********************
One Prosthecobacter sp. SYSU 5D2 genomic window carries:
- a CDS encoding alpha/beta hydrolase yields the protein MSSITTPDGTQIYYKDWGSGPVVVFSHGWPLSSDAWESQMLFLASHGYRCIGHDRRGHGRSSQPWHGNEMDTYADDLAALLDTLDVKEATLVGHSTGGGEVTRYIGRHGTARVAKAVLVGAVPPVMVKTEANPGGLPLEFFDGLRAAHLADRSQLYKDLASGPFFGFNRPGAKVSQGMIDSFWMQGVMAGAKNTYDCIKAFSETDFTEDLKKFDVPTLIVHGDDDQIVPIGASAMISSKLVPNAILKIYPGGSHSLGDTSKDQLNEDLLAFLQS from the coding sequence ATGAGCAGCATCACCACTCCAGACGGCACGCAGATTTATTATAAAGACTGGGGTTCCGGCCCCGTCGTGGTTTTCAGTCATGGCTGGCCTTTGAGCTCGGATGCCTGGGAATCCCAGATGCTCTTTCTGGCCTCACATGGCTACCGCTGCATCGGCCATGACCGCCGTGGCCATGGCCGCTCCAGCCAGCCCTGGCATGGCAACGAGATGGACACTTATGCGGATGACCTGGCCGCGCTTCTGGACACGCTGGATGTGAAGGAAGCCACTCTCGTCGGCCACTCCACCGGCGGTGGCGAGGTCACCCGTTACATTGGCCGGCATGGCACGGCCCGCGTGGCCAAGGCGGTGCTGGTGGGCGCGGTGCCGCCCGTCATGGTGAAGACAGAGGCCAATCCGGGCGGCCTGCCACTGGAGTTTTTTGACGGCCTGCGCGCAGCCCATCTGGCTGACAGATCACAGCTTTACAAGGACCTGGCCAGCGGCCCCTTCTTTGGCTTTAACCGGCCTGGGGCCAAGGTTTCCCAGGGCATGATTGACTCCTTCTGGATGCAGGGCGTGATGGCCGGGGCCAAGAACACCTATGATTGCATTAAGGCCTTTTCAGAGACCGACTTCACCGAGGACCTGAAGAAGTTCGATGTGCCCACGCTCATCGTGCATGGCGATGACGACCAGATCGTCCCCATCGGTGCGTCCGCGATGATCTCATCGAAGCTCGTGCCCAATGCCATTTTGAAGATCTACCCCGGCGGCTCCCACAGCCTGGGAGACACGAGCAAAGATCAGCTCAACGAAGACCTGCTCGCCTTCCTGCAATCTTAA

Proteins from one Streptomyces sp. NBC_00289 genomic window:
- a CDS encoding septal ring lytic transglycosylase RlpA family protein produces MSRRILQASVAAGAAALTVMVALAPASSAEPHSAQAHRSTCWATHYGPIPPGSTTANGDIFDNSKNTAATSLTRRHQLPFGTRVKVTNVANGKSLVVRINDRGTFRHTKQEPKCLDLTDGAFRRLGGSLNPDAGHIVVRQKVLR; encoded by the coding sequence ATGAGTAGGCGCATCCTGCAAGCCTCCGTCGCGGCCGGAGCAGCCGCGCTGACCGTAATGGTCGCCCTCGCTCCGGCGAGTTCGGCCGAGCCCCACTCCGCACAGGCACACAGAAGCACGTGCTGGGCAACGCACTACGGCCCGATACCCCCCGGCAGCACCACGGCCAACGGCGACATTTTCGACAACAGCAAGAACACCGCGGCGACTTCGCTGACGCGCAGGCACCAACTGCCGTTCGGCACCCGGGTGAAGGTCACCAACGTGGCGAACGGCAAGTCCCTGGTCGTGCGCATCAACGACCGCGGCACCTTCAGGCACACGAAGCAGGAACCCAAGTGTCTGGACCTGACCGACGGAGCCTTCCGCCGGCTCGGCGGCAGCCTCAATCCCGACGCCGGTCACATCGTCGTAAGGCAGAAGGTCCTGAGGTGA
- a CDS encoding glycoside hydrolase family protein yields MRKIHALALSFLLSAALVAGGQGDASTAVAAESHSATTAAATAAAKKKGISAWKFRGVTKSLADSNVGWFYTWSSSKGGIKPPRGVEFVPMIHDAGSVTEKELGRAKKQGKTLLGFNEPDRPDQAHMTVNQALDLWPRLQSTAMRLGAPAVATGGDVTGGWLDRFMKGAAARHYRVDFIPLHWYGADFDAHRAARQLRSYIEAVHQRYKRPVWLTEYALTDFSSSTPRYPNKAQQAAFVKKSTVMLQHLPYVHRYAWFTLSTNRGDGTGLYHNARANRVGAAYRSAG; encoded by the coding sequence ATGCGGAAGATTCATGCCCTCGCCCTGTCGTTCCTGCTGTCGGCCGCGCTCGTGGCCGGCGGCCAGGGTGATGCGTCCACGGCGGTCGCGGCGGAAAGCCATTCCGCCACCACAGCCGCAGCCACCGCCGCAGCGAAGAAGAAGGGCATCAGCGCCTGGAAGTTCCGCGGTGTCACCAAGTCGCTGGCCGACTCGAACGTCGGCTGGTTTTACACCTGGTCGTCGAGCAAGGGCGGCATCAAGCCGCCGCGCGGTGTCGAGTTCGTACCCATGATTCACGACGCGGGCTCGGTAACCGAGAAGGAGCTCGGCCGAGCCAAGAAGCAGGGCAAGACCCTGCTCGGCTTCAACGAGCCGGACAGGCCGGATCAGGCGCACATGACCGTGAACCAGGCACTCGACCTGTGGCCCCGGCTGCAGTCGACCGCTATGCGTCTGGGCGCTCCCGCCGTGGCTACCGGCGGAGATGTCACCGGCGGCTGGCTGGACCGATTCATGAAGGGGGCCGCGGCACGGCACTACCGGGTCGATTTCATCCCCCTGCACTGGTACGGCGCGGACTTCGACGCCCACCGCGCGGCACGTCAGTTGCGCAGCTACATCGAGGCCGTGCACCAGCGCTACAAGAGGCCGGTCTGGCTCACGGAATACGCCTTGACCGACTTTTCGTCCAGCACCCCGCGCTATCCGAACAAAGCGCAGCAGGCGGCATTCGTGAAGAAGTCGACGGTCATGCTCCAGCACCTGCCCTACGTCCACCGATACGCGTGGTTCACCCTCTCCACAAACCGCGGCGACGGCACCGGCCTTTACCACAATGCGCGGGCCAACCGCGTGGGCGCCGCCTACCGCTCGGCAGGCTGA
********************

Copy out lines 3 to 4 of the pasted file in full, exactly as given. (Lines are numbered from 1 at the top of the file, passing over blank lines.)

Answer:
Proteins from one Streptomyces sp. NBC_00289 genomic window:
- a CDS encoding septal ring lytic transglycosylase RlpA family protein produces MSRRILQASVAAGAAALTVMVALAPASSAEPHSAQAHRSTCWATHYGPIPPGSTTANGDIFDNSKNTAATSLTRRHQLPFGTRVKVTNVANGKSLVVRINDRGTFRHTKQEPKCLDLTDGAFRRLGGSLNPDAGHIVVRQKVLR; encoded by the coding sequence ATGAGTAGGCGCATCCTGCAAGCCTCCGTCGCGGCCGGAGCAGCCGCGCTGACCGTAATGGTCGCCCTCGCTCCGGCGAGTTCGGCCGAGCCCCACTCCGCACAGGCACACAGAAGCACGTGCTGGGCAACGCACTACGGCCCGATACCCCCCGGCAGCACCACGGCCAACGGCGACATTTTCGACAACAGCAAGAACACCGCGGCGACTTCGCTGACGCGCAGGCACCAACTGCCGTTCGGCACCCGGGTGAAGGTCACCAACGTGGCGAACGGCAAGTCCCTGGTCGTGCGCATCAACGACCGCGGCACCTTCAGGCACACGAAGCAGGAACCCAAGTGTCTGGACCTGACCGACGGAGCCTTCCGCCGGCTCGGCGGCAGCCTCAATCCCGACGCCGGTCACATCGTCGTAAGGCAGAAGGTCCTGAGGTGA